Future of Britain there for all to see at Glastonbury

Even if Team GB’s athletes had flopped at London 2012, a safe bet for things going right for Lord Coe was at the Opening and Closing ceremonies where the best of the British music industry would be able to strut its stuff; and show billions of onlookers around the globe, that we may have lost our colonial trading pre-eminence, but when it comes to music, we still rule the airwaves.

The Americans introduced us to Elvis, Michael Jackson, Nirvanna and Mr and Mrs Carter. Impressive. (Bryan Adams was Canadian) But let’s face it, our musical factory line… The Rolling Stones, The Beatles, David Bowie, Adele is right up there.  If you looked at the downloads of British artists internationally and then created an algorithm that factors in the population of our island compared with artists from other countries, I strongly predict we would be sitting pretty on top of the musical world. But none of us have got time for that.

I did, however, have the time this weekend to visit Glastonbury – the king of all festivals and more proof that we do music better than anyone else.

Since we started our Future of Britain research, I have been looking at life a little differently – more tuned in than before to changing behaviour as economic austerity and technological revolution collide. And what struck me during my time down at the Worthy Farm was how much of a reflection of modern British cultural life Glastonbury provides – and how it showcases many of the contradictions we are seeing shape the future of Britain.

There were some obvious ones for all to see, such as everyone’s pre-occupation with digitally capturing moments of social kudos and sharing via mobile phone with friends. I was particularly guilty of the Glastonbury gloating, in a thinly veiled attempt to show my friends I’ve still got it. But what else did I see through my Future of Britain sunnies?

First up, it struck me on my first ever visit to Glastonbury, how even this festival – held up as the least corporate and brand averse of them all – reflected the growing demand and craving in Britain for VIP status.

I was a very lucky boy at Glasto. I stayed in what’s known as a Yurt. In fact one of a number of yurts – an avenue of Yurts, collectively known as a Yurtel. Some call it Glamping – the coming together of Glamour and camping. I think of it as Champing. Prosecco provided on arrival. Shower towels and eye mask in the welcome pack. Double bed with cotton sheets. Eggs benedict served in the morning.  Regular Glasto folk may stop reading at this point, I apologise. As our driver ferried us in to the festival by golf buggy down past the favella-like camp-sites, it struck me how seasoned Glastonbury goers would have turned in their sleeping bags at the thought of me rocking up freshly showered and full of sour dough toast. But this is life in Britain today. From speedy boarding to fast-track check-outs to VIP phone packages with extra incentives we seek out ways of securing an elevated experience and status that sits somewhere above what the rest get. And if brands can provide that VIP status for their customers it is a route to loyalty, advocacy and just maybe, love.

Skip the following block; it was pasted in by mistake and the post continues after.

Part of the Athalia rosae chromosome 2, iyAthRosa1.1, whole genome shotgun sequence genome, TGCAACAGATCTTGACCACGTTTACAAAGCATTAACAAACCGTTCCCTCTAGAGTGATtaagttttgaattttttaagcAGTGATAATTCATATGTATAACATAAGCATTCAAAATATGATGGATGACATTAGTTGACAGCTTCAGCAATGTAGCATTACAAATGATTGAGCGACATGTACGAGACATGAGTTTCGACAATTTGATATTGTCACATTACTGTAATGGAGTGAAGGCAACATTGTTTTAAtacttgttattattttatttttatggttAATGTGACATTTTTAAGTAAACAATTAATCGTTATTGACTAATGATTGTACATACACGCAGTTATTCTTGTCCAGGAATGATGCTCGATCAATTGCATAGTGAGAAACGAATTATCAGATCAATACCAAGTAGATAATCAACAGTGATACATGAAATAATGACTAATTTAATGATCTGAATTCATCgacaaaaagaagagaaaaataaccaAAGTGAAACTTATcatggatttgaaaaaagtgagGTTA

My second observation was clear evidence of the closing age gap that is disrupting traditional demographics.  Dizzie Rascal went bonkers in front of a crowd with an age profile that swung from 7 to 70. A packed house waved their hands in the air like they didn’t care to 70’s disco legends Chic, with half of the crowd not having been born when Nile Rogers and his crew were top tenning. Glasto’s headliners this year were a group of rockers in their 70’s and the sleepy finale to the festival on its main stage was given up to folk band – Mumford and Sons. Glastonbury is the coming together of people from all walks of life, not defined by age or origin, but sharing attitudes and interests.  And back to the bricks and mortar world, as multi-generational households grow in numbers, as fully educated children boomerang back to living with their parents, as the retired generations relive their youth, we have to increasingly look at audiences through the Glastonbury goggles, where it is insights around attitude which matter most.

And third and finally, the sovereignty of the consumer in dictating what is and isn’t acceptable in the behaviour of brands. Glastonbury prides itself as being a brand-free zone – excluding the presence of multiple charitable organisations of course.  And yet if brands can find a way of providing usefulness, then people will not only be accepting, they will swing fully to advocacy.    At Glastonbury, everyone is walking around with the Guardian’s miniature festival guide around their neck and there was much talk of Everything Everywhere’s clever Festival app –along with their well-used recharge tent, enabling people to maintain their Glastonbury gloating all weekend.   So even in the most anti-brand of environments, those two got it right simply by identifying what people need, and providing it.

The trick of it all is to stay close to what people need. Our Future of Britain study aims to ensure we help our clients with that.  Back at Glastonbury, on that basis, I’d suggest Dove or Persil could have done some sampling at the exit gates on Sunday night, although this wouldn’t be necessary for people leaving their Yurts!

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Dan Clays

Dan runs OMD UK and has been a major supporter of our ambition to discover how social and cultural shifts in British life will impact on media, marketing and communications.

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  1. Pingback: The Future Of Britain“I was there!”…virtually | The Future Of Britain

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